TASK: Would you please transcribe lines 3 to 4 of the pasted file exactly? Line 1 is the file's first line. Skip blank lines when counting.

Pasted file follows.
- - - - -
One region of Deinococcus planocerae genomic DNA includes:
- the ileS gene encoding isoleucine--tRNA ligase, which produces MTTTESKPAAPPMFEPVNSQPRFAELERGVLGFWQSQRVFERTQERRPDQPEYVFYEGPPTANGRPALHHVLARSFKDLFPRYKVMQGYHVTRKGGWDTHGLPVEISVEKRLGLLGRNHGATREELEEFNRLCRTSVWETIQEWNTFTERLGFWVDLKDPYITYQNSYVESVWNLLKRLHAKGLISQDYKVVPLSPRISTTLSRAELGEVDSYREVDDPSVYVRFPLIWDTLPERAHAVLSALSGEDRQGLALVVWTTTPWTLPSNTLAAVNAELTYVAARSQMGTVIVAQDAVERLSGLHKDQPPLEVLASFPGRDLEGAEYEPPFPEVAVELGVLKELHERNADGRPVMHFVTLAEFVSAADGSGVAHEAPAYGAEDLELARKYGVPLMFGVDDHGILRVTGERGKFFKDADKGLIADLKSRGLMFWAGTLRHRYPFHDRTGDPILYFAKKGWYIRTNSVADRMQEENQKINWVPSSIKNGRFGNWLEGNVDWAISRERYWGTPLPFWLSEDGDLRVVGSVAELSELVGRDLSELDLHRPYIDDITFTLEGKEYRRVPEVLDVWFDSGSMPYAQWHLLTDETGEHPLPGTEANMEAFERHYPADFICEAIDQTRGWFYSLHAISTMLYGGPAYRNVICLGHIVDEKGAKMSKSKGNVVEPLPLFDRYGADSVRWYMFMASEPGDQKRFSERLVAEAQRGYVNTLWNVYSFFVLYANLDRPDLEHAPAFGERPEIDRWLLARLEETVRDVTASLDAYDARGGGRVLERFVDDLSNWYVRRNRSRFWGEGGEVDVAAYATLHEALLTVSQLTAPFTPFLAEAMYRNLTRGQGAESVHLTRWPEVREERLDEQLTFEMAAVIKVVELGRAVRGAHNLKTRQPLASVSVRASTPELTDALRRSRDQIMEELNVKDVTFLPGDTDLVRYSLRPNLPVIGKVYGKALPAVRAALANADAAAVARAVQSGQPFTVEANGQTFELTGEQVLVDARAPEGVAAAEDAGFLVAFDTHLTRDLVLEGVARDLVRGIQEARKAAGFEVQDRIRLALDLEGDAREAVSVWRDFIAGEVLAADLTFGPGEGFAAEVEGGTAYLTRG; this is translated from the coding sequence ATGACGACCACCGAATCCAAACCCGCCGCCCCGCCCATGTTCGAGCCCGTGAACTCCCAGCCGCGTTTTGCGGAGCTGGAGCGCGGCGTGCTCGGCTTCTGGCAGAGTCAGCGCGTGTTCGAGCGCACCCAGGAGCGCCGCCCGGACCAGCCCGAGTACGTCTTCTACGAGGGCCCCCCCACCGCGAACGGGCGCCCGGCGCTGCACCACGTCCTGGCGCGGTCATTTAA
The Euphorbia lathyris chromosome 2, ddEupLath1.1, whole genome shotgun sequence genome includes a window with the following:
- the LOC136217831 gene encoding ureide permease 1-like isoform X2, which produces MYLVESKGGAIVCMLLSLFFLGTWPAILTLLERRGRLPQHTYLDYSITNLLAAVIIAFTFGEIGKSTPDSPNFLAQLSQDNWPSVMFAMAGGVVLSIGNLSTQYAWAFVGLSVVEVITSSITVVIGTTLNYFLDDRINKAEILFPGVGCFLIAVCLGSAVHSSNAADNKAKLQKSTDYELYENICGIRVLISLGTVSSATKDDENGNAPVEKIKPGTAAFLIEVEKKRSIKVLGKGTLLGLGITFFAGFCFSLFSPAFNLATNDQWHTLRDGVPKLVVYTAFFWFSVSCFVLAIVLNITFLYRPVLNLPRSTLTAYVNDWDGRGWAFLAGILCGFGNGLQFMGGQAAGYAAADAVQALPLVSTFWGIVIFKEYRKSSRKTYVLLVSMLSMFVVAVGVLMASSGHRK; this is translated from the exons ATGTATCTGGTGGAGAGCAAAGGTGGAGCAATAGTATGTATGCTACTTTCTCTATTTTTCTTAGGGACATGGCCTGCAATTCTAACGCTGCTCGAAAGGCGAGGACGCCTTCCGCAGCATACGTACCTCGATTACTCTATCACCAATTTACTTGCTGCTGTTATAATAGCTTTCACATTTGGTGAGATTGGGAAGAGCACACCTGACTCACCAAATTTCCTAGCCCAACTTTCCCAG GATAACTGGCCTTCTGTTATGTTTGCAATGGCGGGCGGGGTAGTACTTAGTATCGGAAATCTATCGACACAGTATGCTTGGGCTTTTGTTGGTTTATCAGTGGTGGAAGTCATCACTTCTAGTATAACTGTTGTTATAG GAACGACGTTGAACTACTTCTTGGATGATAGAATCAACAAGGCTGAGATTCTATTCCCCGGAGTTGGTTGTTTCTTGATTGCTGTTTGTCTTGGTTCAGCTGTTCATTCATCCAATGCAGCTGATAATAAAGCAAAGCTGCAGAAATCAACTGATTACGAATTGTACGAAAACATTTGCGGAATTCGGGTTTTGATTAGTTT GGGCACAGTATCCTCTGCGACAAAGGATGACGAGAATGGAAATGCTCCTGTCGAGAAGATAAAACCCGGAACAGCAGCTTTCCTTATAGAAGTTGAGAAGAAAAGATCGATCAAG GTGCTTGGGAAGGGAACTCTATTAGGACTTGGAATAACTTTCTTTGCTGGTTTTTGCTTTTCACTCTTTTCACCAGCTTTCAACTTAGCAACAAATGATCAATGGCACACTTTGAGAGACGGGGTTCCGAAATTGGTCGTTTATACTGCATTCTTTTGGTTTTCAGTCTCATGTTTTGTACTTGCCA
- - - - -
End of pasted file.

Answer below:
The Euphorbia lathyris chromosome 2, ddEupLath1.1, whole genome shotgun sequence genome includes a window with the following:
- the LOC136217831 gene encoding ureide permease 1-like isoform X2, which produces MYLVESKGGAIVCMLLSLFFLGTWPAILTLLERRGRLPQHTYLDYSITNLLAAVIIAFTFGEIGKSTPDSPNFLAQLSQDNWPSVMFAMAGGVVLSIGNLSTQYAWAFVGLSVVEVITSSITVVIGTTLNYFLDDRINKAEILFPGVGCFLIAVCLGSAVHSSNAADNKAKLQKSTDYELYENICGIRVLISLGTVSSATKDDENGNAPVEKIKPGTAAFLIEVEKKRSIKVLGKGTLLGLGITFFAGFCFSLFSPAFNLATNDQWHTLRDGVPKLVVYTAFFWFSVSCFVLAIVLNITFLYRPVLNLPRSTLTAYVNDWDGRGWAFLAGILCGFGNGLQFMGGQAAGYAAADAVQALPLVSTFWGIVIFKEYRKSSRKTYVLLVSMLSMFVVAVGVLMASSGHRK; this is translated from the exons ATGTATCTGGTGGAGAGCAAAGGTGGAGCAATAGTATGTATGCTACTTTCTCTATTTTTCTTAGGGACATGGCCTGCAATTCTAACGCTGCTCGAAAGGCGAGGACGCCTTCCGCAGCATACGTACCTCGATTACTCTATCACCAATTTACTTGCTGCTGTTATAATAGCTTTCACATTTGGTGAGATTGGGAAGAGCACACCTGACTCACCAAATTTCCTAGCCCAACTTTCCCAG GATAACTGGCCTTCTGTTATGTTTGCAATGGCGGGCGGGGTAGTACTTAGTATCGGAAATCTATCGACACAGTATGCTTGGGCTTTTGTTGGTTTATCAGTGGTGGAAGTCATCACTTCTAGTATAACTGTTGTTATAG GAACGACGTTGAACTACTTCTTGGATGATAGAATCAACAAGGCTGAGATTCTATTCCCCGGAGTTGGTTGTTTCTTGATTGCTGTTTGTCTTGGTTCAGCTGTTCATTCATCCAATGCAGCTGATAATAAAGCAAAGCTGCAGAAATCAACTGATTACGAATTGTACGAAAACATTTGCGGAATTCGGGTTTTGATTAGTTT GGGCACAGTATCCTCTGCGACAAAGGATGACGAGAATGGAAATGCTCCTGTCGAGAAGATAAAACCCGGAACAGCAGCTTTCCTTATAGAAGTTGAGAAGAAAAGATCGATCAAG GTGCTTGGGAAGGGAACTCTATTAGGACTTGGAATAACTTTCTTTGCTGGTTTTTGCTTTTCACTCTTTTCACCAGCTTTCAACTTAGCAACAAATGATCAATGGCACACTTTGAGAGACGGGGTTCCGAAATTGGTCGTTTATACTGCATTCTTTTGGTTTTCAGTCTCATGTTTTGTACTTGCCA